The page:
written by Lee Lewis Husk | featured photo by Marc Salvatore


photo by Marc Salvatore

“Traditionally, Thanksgiving at the winery was a reunion of family, friends and longtime customers,” said Jason Lett, proprietor of Eyrie and son of legendary winemaker David Lett. The elder Lett is credited with planting the first pinot noir and chardonnay grapes in the Willamette Valley in 1965, and the first pinot gris in America in 1970.

Fifty years later, nearly 700 wineries are rooted across Oregon. It is the nation’s third-largest winegrowing state, a region still under the stewardship of pioneering families such as the Letts, who focus on small-batch, hand-crafted vintages and, more recently, sustainable growing practices. With harvest season gone and fruit in the barrel, Thanksgiving weekend is a time for Oregon wineries to roll out new releases, offer barrel tastings and enjoy camaraderie with the public.

If this is your first trek, keep a few things in mind. You’re in Oregon wine country, a place where you’ll often get to speak directly with the winemaker if you call. And call ahead you should, because not all wineries are open Thanksgiving weekend. (A complete listing of wineries open in the Willamette Valley for the holiday can be found at willamettewines.com.)

Traffic leading in and out of Dundee can raise blood pressure to lethal levels, so get your Zen going and enjoy the scenery. One sure way to avoid popular Dundee is to head east out of Portland on I-84 and visit Columbia River Gorge wineries—or commit to a couple of days in Southern Oregon where you can still sip pinot noir alongside warm-climate varietals. Crowds are rare and tastings inexpensive.

“It’s important for people to remember that wine tasting isn’t an athletic event,” said Jim Prosser of J. K. Carriere Wines. He suggests that people select a maximum of three or four wineries to visit in a day, find out whether a winery requires an appointment and remember to eat. Also, if you tend to enjoy yourself a little too much, be sure to have a designated driver or see our ideas for getting around wine country without a car (1859magazine.com/thanksgiving-wine-country).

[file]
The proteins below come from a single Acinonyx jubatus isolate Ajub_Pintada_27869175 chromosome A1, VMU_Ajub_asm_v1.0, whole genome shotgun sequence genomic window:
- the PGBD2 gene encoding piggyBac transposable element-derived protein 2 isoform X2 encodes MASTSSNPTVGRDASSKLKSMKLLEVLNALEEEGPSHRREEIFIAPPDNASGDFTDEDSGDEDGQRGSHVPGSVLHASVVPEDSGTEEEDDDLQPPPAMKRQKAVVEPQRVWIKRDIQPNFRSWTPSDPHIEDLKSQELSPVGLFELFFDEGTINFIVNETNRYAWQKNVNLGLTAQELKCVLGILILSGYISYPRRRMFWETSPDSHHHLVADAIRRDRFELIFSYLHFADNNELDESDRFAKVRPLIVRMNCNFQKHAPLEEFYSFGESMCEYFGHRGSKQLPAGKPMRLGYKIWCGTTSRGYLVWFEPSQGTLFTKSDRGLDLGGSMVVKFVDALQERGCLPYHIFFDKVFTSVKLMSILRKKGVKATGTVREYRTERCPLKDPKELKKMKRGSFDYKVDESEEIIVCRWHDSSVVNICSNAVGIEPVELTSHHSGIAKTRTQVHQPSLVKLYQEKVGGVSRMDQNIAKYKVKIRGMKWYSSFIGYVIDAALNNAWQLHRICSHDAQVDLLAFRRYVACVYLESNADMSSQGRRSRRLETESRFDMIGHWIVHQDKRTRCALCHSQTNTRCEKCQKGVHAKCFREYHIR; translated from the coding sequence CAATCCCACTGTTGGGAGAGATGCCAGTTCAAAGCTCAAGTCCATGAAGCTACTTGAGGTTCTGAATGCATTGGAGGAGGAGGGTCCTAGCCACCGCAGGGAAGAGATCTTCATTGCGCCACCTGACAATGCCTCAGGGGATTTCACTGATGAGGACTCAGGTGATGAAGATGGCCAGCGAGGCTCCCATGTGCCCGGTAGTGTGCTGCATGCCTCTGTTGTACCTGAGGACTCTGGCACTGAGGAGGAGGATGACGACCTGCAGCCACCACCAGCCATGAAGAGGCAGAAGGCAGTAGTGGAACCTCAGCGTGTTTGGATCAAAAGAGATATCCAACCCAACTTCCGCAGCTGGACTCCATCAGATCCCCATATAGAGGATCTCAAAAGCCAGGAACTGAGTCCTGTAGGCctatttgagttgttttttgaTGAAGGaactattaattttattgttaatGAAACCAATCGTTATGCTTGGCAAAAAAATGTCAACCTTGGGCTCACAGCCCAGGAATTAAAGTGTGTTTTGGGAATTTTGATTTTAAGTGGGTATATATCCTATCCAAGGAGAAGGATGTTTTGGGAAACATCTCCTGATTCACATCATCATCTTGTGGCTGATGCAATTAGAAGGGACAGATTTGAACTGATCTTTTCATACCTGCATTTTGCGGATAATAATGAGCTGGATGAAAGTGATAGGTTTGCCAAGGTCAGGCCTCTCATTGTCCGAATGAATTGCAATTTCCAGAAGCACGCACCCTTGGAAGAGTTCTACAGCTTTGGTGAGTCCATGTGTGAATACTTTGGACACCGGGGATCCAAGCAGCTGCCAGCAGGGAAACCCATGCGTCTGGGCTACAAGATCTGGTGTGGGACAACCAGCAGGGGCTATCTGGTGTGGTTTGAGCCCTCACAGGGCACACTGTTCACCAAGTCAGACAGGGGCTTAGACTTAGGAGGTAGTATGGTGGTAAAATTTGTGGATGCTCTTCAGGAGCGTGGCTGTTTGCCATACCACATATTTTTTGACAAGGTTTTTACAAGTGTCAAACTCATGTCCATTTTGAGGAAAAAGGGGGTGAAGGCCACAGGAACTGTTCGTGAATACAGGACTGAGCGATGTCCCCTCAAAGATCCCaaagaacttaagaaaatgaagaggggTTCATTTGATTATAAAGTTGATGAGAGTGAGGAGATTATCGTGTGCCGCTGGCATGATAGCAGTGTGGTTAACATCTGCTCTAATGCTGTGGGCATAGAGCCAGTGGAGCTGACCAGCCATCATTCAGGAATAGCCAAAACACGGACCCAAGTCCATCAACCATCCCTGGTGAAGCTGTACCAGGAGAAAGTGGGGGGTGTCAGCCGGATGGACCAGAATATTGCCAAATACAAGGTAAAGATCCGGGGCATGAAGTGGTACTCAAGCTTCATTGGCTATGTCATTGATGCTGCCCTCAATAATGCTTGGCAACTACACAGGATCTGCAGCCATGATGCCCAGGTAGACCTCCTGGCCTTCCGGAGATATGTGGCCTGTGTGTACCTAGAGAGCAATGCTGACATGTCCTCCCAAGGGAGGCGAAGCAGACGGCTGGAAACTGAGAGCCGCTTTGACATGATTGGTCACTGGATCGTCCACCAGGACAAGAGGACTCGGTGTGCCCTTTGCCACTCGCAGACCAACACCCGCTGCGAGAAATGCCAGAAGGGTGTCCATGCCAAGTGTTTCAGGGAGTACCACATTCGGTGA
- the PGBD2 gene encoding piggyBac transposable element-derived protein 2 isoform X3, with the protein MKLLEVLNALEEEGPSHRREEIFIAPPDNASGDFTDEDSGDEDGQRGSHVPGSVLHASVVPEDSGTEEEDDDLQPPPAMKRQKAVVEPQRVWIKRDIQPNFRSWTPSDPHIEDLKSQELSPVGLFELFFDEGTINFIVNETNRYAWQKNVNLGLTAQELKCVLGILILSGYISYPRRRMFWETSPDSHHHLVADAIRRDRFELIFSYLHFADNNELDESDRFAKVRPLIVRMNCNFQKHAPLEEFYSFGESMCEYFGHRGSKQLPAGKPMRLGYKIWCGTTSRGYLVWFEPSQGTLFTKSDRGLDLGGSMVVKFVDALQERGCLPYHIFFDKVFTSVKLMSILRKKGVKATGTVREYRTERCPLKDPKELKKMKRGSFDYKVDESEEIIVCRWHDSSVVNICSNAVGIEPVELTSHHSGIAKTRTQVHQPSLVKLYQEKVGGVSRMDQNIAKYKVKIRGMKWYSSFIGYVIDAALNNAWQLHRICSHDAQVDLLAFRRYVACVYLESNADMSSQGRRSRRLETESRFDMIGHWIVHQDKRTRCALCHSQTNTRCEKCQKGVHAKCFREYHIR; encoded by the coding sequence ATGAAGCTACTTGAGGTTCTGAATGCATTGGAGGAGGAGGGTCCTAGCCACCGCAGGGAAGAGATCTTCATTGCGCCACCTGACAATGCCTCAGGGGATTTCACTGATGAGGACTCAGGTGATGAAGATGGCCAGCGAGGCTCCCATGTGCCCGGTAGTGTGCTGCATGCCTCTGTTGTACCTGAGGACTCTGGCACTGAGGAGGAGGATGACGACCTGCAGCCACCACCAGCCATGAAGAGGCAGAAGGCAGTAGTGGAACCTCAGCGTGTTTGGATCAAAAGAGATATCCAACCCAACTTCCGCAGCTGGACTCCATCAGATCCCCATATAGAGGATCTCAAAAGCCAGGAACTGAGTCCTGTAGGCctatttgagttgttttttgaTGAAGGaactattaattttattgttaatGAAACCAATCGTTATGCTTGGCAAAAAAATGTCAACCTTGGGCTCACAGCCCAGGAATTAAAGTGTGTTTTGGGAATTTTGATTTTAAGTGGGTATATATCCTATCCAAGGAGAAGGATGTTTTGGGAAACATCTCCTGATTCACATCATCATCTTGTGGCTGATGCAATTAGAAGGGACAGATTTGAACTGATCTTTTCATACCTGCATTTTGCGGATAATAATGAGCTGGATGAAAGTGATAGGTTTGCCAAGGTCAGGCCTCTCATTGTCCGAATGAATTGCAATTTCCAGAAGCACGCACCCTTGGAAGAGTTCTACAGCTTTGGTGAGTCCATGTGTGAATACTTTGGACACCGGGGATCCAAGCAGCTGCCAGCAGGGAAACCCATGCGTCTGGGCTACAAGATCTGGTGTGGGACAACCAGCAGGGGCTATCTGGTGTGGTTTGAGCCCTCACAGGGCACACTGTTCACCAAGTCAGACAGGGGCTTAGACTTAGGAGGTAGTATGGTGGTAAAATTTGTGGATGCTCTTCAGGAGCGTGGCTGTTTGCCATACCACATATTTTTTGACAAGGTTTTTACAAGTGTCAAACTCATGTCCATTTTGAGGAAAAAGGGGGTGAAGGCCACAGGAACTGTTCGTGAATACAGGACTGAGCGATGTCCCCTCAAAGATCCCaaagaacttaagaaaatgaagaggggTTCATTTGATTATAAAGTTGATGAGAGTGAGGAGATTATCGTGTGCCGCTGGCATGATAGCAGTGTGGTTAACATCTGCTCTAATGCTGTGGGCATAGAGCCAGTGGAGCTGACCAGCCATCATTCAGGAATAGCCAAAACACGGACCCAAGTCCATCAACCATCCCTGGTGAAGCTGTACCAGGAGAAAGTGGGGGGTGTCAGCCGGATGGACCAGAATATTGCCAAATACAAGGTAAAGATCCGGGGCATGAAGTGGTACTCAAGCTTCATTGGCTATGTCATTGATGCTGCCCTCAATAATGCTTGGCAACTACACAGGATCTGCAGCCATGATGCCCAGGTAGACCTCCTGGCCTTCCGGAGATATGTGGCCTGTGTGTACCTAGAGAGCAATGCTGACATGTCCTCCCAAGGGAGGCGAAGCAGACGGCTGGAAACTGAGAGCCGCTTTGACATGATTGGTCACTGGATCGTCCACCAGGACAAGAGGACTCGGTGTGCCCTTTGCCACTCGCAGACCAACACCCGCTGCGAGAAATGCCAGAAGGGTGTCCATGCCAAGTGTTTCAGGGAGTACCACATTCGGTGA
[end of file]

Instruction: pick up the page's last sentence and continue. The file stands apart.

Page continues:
Willamette Valley | Hidden gems in the hills

Two hidden gems lie at either end of Highway 99W: J. K. Carriere, northeast of Newberg on Parrett Mountain, and Coeur de Terre in the foothills of the coast range.


Coure de Terre Vineyard | photo by Lisa Scott

Coeur de Terre Vineyard

If you meet a guy with grape-stained fingernails at Coeur de Terre Vineyard during harvest, chances are good it’s Scott Neal, the owner and winemaker who lives amid the vineyards with his family. He and his wife, Lisa, bought the vineyards in 1998 and named the winery after a huge, heartshaped rock on the property (coeur de terre is French for “heart of the land”). This hands-on family does it all, from planting to bottling. The winery produces about 5,500 cases, mainly from estate-grown grapes. The majority of those vines are pinot noir, a grape that is “muscular, with structure and depth that ages well,” according to Neal. The winery and homey tasting room are mid-slope of the hilltop enclave where Thanksgiving visitors can sample pinot noir from different vineyard blocks, as well as syrah, dry riesling, pinot gris and rosé—all estate grown.

Open 11 a.m. to 4 p.m., Friday through Sunday, flights and food for $15.

Located at 21000 SW Eagle Point Road in McMinnville.


J.K. Carriere Wines